(c) Appeals pursuant to 28 U.S.C. § 1292(a): Appeals are permitted from orders “granting, continuing, modifying, refusing or dissolving injunctions or refusing to dissolve or modify injunctions . . .” and from “[i]nterlocutory decrees . . . determining the rights and liabilities of parties to admiralty cases in which appeals from final decrees are allowed.” Interlocutory appeals from orders denying temporary restraining orders are not permitted.

(d) Appeals pursuant to 28 U.S.C. § 1292(b) and Fed.R.App.P. 5: The certification specified in 28 U.S.C. § 1292(b) must be obtained before a petition for permission to appeal is filed in the Court of Appeals. The district court’s denial of a motion for certification is not itself appealable.

(e) Appeals pursuant to judicially created exceptions to the finality rule: Limited exceptions are discussed in cases including, but not limited to: Cohen v. Beneficial Indus. Loan Corp., 337 U.S. 541, 546, 69S.Ct. 1221, 1225-26, 93 L.Ed. 1528 (1949); Atlantic Fed. Sav. & Loan Ass’n v. Blythe Eastman Paine Webber, Inc., 890 F.2d 371, 376 (11th Cir. 1989); Gillespie v. United States Steel Corp., 379 U.S. 148, 157, 85 S.Ct. 308, 312, 13 L.Ed.2d 199 (1964).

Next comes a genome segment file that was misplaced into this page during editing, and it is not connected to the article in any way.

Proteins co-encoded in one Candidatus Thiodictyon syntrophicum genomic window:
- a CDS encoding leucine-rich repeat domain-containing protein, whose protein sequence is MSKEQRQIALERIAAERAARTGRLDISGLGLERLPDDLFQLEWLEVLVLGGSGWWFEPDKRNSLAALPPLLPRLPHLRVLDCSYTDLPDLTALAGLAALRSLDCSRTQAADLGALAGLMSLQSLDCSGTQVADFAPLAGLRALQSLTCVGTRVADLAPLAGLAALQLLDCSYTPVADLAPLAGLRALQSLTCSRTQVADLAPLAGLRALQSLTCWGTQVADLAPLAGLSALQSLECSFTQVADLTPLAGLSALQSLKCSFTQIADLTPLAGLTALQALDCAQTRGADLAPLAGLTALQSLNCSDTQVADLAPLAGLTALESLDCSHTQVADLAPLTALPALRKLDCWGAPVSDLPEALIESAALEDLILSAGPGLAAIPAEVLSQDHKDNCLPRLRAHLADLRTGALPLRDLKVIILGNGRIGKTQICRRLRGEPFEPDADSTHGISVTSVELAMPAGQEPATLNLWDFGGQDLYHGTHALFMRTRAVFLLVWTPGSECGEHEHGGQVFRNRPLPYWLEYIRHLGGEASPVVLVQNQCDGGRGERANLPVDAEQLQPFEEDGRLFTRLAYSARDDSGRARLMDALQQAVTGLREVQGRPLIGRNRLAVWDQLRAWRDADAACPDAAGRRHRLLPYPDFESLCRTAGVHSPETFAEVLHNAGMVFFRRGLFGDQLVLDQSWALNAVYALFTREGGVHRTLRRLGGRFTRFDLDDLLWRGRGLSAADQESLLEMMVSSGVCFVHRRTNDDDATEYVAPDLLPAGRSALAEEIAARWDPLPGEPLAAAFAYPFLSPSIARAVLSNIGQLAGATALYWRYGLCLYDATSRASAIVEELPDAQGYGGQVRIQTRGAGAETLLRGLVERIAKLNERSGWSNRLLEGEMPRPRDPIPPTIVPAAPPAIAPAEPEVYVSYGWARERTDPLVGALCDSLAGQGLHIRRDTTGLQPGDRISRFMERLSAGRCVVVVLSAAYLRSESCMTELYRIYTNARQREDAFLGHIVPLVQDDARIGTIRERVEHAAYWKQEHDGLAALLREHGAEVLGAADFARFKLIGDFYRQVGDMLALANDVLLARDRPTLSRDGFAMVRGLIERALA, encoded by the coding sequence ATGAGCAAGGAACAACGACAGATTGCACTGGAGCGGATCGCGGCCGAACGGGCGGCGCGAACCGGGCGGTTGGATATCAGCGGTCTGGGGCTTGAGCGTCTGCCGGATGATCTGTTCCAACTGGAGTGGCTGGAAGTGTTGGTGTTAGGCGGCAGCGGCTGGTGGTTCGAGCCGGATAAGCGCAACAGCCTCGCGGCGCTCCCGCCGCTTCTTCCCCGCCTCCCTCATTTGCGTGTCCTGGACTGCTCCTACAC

2. Time for Filing: The timely filing of a notice of appeal is mandatory and jurisdictional. Rinaldo v. Corbett, 256 F.3d 1276, 1278 (11th Cir. 2001). In civil cases, Fed.R.App.P. 4(a) and (c) set the following time limits:

(a) Fed.R.App.P. 4(a)(1): A notice of appeal in compliance with the requirements set forth in Fed.R.App.P. 3 must be filed in the district court within 30 days after the entry of the order or judgment appealed from. However, if the United States or an officer or agency thereof is a party, the notice of appeal must be filed in the district court within 60 days after such entry. THE NOTICE MUST BE RECEIVED AND FILED IN THE DISTRICT COURT NO LATER THAN THE LAST DAY OF THE APPEAL PERIOD – no additional days are provided for mailing. Special filing provisions for inmates are discussed below.